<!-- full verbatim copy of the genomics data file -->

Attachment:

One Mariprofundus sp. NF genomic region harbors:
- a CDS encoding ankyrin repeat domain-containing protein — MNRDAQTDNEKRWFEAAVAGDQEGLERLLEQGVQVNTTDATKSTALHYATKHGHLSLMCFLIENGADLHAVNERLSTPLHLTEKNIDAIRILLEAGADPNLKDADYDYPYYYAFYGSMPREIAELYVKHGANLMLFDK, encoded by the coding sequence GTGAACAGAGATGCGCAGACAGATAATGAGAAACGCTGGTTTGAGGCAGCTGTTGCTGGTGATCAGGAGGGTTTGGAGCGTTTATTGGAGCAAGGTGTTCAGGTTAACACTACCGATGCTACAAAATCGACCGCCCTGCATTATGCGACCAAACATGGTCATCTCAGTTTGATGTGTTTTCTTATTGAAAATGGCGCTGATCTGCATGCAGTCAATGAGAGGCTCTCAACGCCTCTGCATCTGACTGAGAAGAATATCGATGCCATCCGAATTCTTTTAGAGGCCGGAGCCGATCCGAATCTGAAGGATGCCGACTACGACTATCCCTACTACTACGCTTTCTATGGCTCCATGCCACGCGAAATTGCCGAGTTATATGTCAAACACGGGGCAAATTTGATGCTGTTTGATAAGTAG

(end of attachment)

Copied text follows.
One Mariprofundus sp. NF genomic region harbors:
- a CDS encoding ankyrin repeat domain-containing protein — MNRDAQTDNEKRWFEAAVAGDQEGLERLLEQGVQVNTTDATKSTALHYATKHGHLSLMCFLIENGADLHAVNERLSTPLHLTEKNIDAIRILLEAGADPNLKDADYDYPYYYAFYGSMPREIAELYVKHGANLMLFDK, encoded by the coding sequence GTGAACAGAGATGCGCAGACAGATAATGAGAAACGCTGGTTTGAGGCAGCTGTTGCTGGTGATCAGGAGGGTTTGGAGCGTTTATTGGAGCAAGGTGTTCAGGTTAACACTACCGATGCTACAAAATCGACCGCCCTGCATTATGCGACCAAACATGGTCATCTCAGTTTGATGTGTTTTCTTATTGAAAATGGCGCTGATCTGCATGCAGTCAATGAGAGGCTCTCAACGCCTCTGCATCTGACTGAGAAGAATATCGATGCCATCCGAATTCTTTTAGAGGCCGGAGCCGATCCGAATCTGAAGGATGCCGACTACGACTATCCCTACTACTACGCTTTCTATGGCTCCATGCCACGCGAAATTGCCGAGTTATATGTCAAACACGGGGCAAATTTGATGCTGTTTGATAAGTAG